One question SBTS seems to have quit asking since my day is this: "We believe Jesus is the only way to salvation. Why do you believe God has chosen to do this?"

Before I give you my answer, I'd be interested to hear yours.

Anonymous said...

I am not certain any of can answer why God has chosen to do something. My initial response is that he has chosen to do glorify himself in the adoption of a people through Christ. Whether you believe that the Bible is innerrant or not this seems to be what the earliest Christians i.e. Paul, thought. I see all of history as God redeeming a people to himself in Christ.

Southern still is a great school academically. As a student I have been encouraged to read and respond to the classical liberals such as Fredrich Schleiermacher and the liberalism of 20th century which manifested itself in men like Rudolph Bultmann. Also, we are encouraged and required to read those who are on the fringes of evangelicalism such as Greg Boyd. The difference in Southern now and when you attended is that the professors believe the confessional statement they are required to sign. I know you are going to say that Baptists are not a "creedal" people but the truth is all Christians are a creedal people of some sort. The declaration that "Jesus is Lord" is a creed or a held belief and it is something which Christians have always held. (see N.T. Wright's series "Christian Origins and the Question of God."

I am willing to admit that many things in the conservative resurgence/fundamentalist takeover could have been handled better. Are willing to admit that Southern Seminary was not quite as glorious as some of the nostalgic moderates claim?

Also, I am sick of the notion that to be a conservative evangelical is to somehow be unthinking or stupid. Do you honestly believe that Al Mohler hasn't thought through issues such as the role of women, inclusivism, universalism, annihilationism, process theology and higher critical scholarship. I read Barry Hankins "Uneasy in Babylon" some time ago. Hankins is not a conservative but he pointed out that the conservatives in the convention during the resurgence claimed that elitism existed at the Seminary level. The more I know about Southern in the 70's and 80's the more I believe an elitism which had no foundation existed.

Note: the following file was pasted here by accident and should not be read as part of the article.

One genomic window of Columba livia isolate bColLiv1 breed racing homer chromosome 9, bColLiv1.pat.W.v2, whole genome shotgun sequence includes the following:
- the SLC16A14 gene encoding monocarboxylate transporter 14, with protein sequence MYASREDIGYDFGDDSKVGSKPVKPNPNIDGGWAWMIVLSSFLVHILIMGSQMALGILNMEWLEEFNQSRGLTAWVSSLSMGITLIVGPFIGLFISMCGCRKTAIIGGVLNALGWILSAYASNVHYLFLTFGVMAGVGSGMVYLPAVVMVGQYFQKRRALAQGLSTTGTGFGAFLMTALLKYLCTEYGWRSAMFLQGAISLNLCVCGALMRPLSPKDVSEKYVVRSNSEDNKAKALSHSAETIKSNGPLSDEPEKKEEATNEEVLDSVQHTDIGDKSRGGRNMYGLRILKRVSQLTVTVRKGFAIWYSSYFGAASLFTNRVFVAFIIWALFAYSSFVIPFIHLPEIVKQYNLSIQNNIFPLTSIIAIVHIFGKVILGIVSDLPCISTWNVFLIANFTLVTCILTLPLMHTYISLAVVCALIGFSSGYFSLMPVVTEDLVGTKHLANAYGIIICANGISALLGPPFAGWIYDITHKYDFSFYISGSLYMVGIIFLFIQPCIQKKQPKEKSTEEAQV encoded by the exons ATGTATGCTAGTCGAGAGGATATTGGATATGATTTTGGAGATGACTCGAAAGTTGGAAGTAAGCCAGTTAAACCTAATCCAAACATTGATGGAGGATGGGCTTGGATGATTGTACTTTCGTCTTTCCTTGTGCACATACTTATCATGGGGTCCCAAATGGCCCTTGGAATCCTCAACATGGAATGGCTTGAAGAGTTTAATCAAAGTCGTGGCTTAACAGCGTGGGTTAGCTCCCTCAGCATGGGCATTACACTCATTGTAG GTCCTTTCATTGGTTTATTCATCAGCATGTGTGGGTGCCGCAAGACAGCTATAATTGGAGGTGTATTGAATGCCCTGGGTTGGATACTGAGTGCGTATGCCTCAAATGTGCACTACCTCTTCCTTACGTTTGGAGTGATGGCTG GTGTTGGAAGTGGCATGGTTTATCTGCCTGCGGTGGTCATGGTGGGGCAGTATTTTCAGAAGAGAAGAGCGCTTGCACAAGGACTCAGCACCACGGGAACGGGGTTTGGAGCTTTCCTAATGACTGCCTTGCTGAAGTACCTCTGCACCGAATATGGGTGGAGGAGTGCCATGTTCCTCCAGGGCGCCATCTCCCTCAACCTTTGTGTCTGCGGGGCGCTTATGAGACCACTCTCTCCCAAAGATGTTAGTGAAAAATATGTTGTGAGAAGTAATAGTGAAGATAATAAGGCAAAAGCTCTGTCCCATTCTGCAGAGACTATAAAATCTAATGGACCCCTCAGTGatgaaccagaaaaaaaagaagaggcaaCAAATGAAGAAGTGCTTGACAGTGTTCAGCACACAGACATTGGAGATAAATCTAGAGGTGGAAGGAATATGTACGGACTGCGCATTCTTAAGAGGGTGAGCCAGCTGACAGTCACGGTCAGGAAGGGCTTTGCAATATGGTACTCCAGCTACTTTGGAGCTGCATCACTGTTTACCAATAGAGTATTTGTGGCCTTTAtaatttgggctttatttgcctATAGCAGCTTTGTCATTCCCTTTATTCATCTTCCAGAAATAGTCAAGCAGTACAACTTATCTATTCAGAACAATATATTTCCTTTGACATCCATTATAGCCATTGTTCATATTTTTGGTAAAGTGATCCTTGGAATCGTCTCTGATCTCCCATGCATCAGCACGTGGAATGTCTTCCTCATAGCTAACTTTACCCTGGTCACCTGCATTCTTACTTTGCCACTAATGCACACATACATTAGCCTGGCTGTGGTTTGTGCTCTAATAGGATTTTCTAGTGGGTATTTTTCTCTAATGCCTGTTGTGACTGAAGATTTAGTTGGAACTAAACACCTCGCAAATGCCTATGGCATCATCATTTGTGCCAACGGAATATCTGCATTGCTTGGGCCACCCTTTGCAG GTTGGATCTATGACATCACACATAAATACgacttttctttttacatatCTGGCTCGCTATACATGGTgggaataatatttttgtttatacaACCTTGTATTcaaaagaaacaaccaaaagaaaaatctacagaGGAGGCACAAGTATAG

Anonymous said...

Charles,
It is interesting to me that those who love to quote "no one comes..." tend to ignore the words spoken just a few verses before - "in my father's house are many rooms."
Thanks so much for this post.

Charles said...

David,
Your response is much as I expected it to be. Very George W. Bush like...incurious and shallow...a response that would not be tolerated in class at SBTS in my day. It is always the charge of the incurious that those who ask hard questions they don't have the desire or energy to address are elitist. There does not seem to the desire to plumb the depths of God's perfect love plan so we can, however slightly, know Him more.

If you look at the dates I was in school, Al was a Ph.D student when I was an M.Div. student. I knew him. He was not near as conservative then as he is now. I was serving a church in Georgia when he left Kentucky to come to take over editorship of the Christian Index. He was a different person theologically than in school. My assessment is that he adopted the more conservative theology in order to get a spot a the cool kids table...I concession I will not make.

I owe you my answer to my own quesiton...but it is 8:17 in the morning and I must be on the road by 8:30 to make a meeting at 11:00 in a city about 150 miles away. Tonight, I'm spending the night with my mom in another city than that one because my dad is in Honduras on an evangelistic medical mission. I promise to follow up after my return home late tomorrow afternoon.

Songbird said...

Charles, thank you for your perspective. I am one of those women who grew up Southern Baptist and had to answer God's call in another denomination. I'm grateful that you are among those keeping discussion going and not wearing a gag.

Anonymous said...

Thank you for your work! I'm pleased to call you a colleague in ministry-

Anonymous said...

Charles,
I am sorry "elitist" was a bad way to put it. I tend to think in terms of moderate=arrogant. Arrogance goes across the theological spectrum and reaches far enough to the right to touch me. I have no reason to believe you are an "elitist." That was empty rhetoric on my part.

I am not sure if we will ever see eye to eye. I love the setting SBTS now offers. Academic rigor in the context confessional fidelity. I would guess that you would never want to attend Southern with the current leadership in place. I would not have attended 20 years ago.